I said months ago that they would show up to an event to disrupt it and cause violence and one time when three of them was beating on one person a gun would be pulled by a person lawfully carrying it and they would use the gun to defend themselves. At that point it would get very ugly. So far it hasn't happened, but if the children of Antifa bring guns one time they WILL use them and we will see a lot of injured and dead people. Antifa members are the type that don't use guns and have no idea how to use them (for the most part) while the people they are beating on are the type who use guns and know how to use them.

Thankfully I live far away from a big city and the potential for seeing this kind of violence is slim. If things spiral out of control because Antifa does bring guns then who knows.

So while the potential, although slim, is there it behooves me to prepare for it as much as I can. I've been planning to buy a new handgun and get my concealed carry permit. I bought a small .45ACP Springfield XDS that is slightly longer than my wallet and will easily fit in my front jeans pocket. It's not the ideal handgun, but it met my requirements and I got a good deal on it.

Chickens / Chickens (and ducks)
« on: April 17, 2017, 08:41:29 PM »
Well, the girlfriend finally got her chickens and ducks. They've been living in the spare bedroom next to my office for a couple of weeks until it's warm enough to put em outside. The chickens will be ready this week and the ducks have about another week. 12 chickens make less noise than 4 ducks, and less mess too.

Over the weekend we did some work on fencing around the chicken coop and some repairs, a free garden shed last year was just about perfect. Tonight I spent some time helping her make nesting boxes, there is still some work to do there but it won't take long. I have lots of scrap wood to make the nesting boxes out of. I'll have to run some electrical wire in the coop for a couple of lights and a couple of electrical outlets, there will be a need for heat lamps and possibly heaters come winter. I'm thinking of putting in three light circuits, one for a regular light, one for a red LED (night light basically) and one for heat lamps. I'm not sure on the heat lamps, I may just use a couple of switched outlets.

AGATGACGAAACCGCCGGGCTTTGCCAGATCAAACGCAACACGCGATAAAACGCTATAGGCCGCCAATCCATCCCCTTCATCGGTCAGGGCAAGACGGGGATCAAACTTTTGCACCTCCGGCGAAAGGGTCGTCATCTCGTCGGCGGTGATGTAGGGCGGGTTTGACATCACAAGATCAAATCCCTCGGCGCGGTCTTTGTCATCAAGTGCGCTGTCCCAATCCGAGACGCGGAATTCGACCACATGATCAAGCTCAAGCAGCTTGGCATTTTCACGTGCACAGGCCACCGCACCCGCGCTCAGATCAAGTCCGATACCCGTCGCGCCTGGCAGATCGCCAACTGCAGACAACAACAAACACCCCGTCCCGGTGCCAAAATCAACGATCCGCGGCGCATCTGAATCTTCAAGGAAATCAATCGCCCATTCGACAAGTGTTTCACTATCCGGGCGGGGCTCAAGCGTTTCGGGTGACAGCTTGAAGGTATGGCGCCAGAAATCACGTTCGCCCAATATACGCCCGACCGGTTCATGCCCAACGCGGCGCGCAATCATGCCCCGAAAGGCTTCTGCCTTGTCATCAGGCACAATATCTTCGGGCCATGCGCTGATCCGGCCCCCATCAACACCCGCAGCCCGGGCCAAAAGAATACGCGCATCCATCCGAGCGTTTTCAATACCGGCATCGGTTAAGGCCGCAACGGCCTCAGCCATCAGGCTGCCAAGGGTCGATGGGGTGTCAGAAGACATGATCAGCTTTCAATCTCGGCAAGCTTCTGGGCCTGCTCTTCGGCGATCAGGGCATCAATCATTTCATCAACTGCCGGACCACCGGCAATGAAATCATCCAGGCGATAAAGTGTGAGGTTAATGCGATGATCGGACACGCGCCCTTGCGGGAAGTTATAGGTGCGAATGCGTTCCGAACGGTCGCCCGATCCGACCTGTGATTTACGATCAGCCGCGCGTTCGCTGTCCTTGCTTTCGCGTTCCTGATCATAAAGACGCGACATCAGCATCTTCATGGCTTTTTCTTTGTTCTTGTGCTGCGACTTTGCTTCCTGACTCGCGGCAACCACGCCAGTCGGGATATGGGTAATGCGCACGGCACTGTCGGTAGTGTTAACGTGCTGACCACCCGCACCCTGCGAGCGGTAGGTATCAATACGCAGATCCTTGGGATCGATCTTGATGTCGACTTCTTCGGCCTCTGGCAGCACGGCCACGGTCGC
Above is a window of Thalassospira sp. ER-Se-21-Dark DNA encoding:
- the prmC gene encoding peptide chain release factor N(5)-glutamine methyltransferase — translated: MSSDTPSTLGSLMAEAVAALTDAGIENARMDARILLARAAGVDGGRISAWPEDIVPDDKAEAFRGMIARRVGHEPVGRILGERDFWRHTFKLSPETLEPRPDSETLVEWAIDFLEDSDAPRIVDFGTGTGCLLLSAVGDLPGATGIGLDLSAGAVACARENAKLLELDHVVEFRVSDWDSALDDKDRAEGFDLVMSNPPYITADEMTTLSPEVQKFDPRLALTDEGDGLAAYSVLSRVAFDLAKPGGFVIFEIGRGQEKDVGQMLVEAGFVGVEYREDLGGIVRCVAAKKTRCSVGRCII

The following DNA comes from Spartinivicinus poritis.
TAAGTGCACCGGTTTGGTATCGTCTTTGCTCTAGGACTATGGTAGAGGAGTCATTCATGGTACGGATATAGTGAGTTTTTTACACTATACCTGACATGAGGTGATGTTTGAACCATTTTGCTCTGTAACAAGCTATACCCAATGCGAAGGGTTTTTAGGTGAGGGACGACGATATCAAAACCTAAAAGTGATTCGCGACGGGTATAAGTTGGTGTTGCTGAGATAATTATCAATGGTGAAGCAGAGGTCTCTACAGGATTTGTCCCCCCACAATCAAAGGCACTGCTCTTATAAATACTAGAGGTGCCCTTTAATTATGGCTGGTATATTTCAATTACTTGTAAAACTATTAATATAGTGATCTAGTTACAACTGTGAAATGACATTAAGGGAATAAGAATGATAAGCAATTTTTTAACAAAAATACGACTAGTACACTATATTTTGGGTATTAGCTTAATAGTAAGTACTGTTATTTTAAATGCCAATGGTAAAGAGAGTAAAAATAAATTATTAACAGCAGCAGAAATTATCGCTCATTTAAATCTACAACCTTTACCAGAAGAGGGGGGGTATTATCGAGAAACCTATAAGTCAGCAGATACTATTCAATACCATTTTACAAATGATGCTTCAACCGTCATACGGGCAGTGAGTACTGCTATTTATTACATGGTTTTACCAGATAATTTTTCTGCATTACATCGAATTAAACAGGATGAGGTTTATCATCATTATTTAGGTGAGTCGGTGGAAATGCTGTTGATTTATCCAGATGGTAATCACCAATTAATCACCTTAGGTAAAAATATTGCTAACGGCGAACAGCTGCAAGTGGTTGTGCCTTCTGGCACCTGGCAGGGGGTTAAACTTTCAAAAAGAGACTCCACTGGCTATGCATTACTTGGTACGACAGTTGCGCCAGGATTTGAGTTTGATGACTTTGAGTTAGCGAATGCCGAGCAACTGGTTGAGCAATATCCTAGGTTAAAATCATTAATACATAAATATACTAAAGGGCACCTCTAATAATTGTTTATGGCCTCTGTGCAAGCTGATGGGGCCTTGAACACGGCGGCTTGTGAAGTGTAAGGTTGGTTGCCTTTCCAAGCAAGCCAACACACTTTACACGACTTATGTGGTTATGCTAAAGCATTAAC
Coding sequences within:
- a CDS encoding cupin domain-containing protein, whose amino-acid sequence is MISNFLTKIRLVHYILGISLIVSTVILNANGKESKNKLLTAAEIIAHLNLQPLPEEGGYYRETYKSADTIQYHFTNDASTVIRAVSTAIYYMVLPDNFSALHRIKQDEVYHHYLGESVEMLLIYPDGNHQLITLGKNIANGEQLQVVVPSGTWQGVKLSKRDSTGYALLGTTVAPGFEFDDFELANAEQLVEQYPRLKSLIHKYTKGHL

As I've been assembling my bottle cook kit (see: here) I decided to have a small water filter system to go with it. I picked up a Katadyn Carbon Cartridge (see: here) which will also work with my main field filter (Katadyn Pocket). I also picked up a 3 liter top load hydration bladder to use as a source bag from Amazon for $13 I chose this hydration bladder because it will roll up small since it is top load (I have several Camelbak bladders).

I made a couple of mods to the hydration bag. First I removed the neopene on the hose, it just adds bulk and I don't need it. I took off the bite valve since it isn't required for my use. I cut the hose a few inches from the bag so I could move the on/off valve there. The end of the hose has nothing on it, this is where the carbon cartridge will go and a bit of hose to go into a bottle, etc. To keep stress off the hydration bladder I used a stuff sack to act as a basket. I used para cord to close the bag and hang it, and I put a small opening in the bottom for the bladder hose to hang through. The original string that came with the bag can be used to hang it from a tree. The hydration bag also stays in the sack when not in use.

My thought process was to use the Katadyn Pocket to filter water going into the hydration bladder. Then the hydration bladder could be hung from a tree and gravity feed through the Katadyn carbon cartridge into another hydration bladder or my water bottle. Nice and simple.

I'll attach pictures of it.

As I was thinking about it, I decided that it would be nice to have a lighter weight filter than the Katadyn Pocket. The Sawyer filters have been getting good reviews, and while having to back flush them is a pain in the neck, the cost is right and they are small and lightweight. So I invested the $20 in a Sawyer Mini.

Adding the Sawyer Mini will mean another cut in the hydration bladder hose. It will go below the on/off valve and above the carbon cartridge.

Everything fits into a small MOLLE pouch I had laying around, and I can put it on the side of the cook bottle kit if I want or tuck it into a backpack. The pouch is a Condor EMT pouch that runs about $17 on There is even room in the pouch to add some water treatment tablets. I can choose to gravity feed a full 3 liters or use the Sawyer Mini and Katadyn carbon cartridge to drink straight from a water source, lots of options depending on the situation all for $53 (not including the pouch).

Edit: Helps if I add the pictures.

I have a Katadyn Pocket as my main in the field water filter. As great as it is there is one thing missing, this also applies to many other filters out there. While they are great at filtering bacteria, virus, etc they don't to anything for taste or chemicals. Apparently Katadyn decided to put together a solution for this problem. Now they have a "carbon cartridge" that will fit most Nalgene style water bottles or splice into a hydration bladder hose.

What I like about the Katadyn over some other brands is that the activated carbon can be replaced. The cartridge screws together and comes with two pouches of activated carbon that are good for 50 gallons or 200 liters. Each package of carbon will fill the cartridge one and bit times, I figure 4 packages will get you five fills.

The cost for the cartridge is about $20 on Amazon and the refills are about $14 The refills are not a bad price but food grade activated charcoal is considerably cheaper, about $24 for 2 pounds The bulk packages of activated charcoal should be resealed with as much air rolled out of them as possible, but it would sure last a long time. Of course, you could spend the time to use snack size Ziploc bags and use the cartridge to make your own individual sized packs.